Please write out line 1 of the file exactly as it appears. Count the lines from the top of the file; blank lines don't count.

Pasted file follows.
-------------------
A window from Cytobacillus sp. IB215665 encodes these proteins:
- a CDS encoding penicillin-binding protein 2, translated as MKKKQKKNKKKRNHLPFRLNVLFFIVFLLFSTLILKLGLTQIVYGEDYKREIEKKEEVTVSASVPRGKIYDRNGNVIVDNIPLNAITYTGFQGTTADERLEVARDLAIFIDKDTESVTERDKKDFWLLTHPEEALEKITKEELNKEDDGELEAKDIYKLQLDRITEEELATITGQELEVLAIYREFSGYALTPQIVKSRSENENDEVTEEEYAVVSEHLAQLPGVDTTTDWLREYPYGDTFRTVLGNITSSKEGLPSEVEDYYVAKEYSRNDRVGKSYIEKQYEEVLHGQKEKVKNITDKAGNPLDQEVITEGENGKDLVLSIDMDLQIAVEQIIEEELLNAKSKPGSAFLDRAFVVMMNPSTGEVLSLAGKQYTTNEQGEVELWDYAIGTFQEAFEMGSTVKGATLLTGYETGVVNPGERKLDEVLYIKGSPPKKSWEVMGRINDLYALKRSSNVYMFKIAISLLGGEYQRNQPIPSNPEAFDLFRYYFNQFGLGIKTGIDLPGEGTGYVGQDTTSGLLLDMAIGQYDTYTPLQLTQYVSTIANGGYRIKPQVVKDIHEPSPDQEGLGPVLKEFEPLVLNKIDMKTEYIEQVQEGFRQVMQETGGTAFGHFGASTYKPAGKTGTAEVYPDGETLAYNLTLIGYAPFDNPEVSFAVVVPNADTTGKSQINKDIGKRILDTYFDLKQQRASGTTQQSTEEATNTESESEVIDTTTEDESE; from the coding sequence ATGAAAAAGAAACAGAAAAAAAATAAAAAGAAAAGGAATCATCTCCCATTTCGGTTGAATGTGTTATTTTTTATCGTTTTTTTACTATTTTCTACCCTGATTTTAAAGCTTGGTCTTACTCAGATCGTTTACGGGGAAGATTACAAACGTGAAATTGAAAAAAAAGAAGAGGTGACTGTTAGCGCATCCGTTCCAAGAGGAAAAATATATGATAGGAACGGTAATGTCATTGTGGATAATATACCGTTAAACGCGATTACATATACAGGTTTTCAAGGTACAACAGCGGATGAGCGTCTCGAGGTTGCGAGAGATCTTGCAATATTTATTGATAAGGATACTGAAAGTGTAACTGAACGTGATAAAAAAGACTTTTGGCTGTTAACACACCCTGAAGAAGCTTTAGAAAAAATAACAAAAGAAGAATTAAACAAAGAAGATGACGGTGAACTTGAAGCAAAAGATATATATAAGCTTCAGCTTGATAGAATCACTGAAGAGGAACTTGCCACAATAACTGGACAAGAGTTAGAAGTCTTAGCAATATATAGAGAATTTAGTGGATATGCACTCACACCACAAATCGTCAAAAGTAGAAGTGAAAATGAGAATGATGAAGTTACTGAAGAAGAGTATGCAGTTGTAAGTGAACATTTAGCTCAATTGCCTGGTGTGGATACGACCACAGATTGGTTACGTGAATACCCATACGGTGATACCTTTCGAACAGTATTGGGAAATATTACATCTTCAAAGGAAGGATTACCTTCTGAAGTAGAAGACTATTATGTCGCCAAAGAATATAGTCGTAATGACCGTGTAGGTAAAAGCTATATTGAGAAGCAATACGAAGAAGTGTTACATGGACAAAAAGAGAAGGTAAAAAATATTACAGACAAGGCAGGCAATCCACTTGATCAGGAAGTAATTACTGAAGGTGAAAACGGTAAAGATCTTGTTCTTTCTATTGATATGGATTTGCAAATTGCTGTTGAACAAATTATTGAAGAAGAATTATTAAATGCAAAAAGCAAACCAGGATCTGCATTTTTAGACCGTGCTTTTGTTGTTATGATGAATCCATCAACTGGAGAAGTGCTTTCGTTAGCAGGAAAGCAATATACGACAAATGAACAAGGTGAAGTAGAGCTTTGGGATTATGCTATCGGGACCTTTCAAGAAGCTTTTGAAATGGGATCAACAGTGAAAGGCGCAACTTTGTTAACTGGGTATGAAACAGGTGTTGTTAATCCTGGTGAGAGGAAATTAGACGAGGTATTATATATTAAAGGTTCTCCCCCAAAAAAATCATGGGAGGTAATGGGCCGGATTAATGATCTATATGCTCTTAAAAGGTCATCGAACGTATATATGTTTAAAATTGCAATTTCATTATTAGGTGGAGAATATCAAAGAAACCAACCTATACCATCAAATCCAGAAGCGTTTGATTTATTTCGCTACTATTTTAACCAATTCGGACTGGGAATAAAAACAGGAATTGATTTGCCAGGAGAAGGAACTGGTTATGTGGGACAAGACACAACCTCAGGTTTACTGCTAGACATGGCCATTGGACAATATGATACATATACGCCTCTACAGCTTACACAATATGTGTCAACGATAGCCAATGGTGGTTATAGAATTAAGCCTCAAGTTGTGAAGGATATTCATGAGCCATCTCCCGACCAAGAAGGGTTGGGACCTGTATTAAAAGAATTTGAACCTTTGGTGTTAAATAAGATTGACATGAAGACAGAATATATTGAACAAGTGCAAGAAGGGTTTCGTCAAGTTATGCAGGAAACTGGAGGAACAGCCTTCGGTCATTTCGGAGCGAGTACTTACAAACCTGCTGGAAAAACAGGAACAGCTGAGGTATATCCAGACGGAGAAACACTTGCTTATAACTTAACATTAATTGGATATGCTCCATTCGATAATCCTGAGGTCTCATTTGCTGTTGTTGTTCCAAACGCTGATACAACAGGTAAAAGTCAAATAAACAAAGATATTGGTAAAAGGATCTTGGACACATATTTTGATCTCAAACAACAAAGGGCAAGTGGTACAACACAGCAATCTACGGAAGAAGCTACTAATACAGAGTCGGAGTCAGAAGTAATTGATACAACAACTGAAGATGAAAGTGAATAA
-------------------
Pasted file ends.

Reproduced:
A window from Cytobacillus sp. IB215665 encodes these proteins: